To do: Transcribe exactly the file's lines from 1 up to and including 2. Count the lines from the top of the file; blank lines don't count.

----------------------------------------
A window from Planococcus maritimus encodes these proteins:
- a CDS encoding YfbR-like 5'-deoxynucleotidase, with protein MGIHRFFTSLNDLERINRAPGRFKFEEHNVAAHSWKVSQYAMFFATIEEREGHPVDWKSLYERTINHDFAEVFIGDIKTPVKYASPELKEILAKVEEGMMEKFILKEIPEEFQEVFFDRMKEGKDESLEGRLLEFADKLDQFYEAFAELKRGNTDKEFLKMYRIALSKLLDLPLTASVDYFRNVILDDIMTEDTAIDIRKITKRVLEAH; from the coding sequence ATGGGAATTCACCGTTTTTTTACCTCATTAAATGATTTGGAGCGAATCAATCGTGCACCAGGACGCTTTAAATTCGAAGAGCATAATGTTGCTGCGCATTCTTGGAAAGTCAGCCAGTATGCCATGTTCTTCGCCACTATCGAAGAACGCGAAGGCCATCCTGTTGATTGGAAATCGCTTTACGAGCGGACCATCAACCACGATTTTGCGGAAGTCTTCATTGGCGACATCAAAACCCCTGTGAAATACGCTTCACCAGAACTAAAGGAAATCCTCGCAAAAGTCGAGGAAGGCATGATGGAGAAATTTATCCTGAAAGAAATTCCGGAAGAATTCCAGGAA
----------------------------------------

A window from Planococcus maritimus encodes these proteins:
- a CDS encoding YfbR-like 5'-deoxynucleotidase, with protein MGIHRFFTSLNDLERINRAPGRFKFEEHNVAAHSWKVSQYAMFFATIEEREGHPVDWKSLYERTINHDFAEVFIGDIKTPVKYASPELKEILAKVEEGMMEKFILKEIPEEFQEVFFDRMKEGKDESLEGRLLEFADKLDQFYEAFAELKRGNTDKEFLKMYRIALSKLLDLPLTASVDYFRNVILDDIMTEDTAIDIRKITKRVLEAH; from the coding sequence ATGGGAATTCACCGTTTTTTTACCTCATTAAATGATTTGGAGCGAATCAATCGTGCACCAGGACGCTTTAAATTCGAAGAGCATAATGTTGCTGCGCATTCTTGGAAAGTCAGCCAGTATGCCATGTTCTTCGCCACTATCGAAGAACGCGAAGGCCATCCTGTTGATTGGAAATCGCTTTACGAGCGGACCATCAACCACGATTTTGCGGAAGTCTTCATTGGCGACATCAAAACCCCTGTGAAATACGCTTCACCAGAACTAAAGGAAATCCTCGCAAAAGTCGAGGAAGGCATGATGGAGAAATTTATCCTGAAAGAAATTCCGGAAGAATTCCAGGAA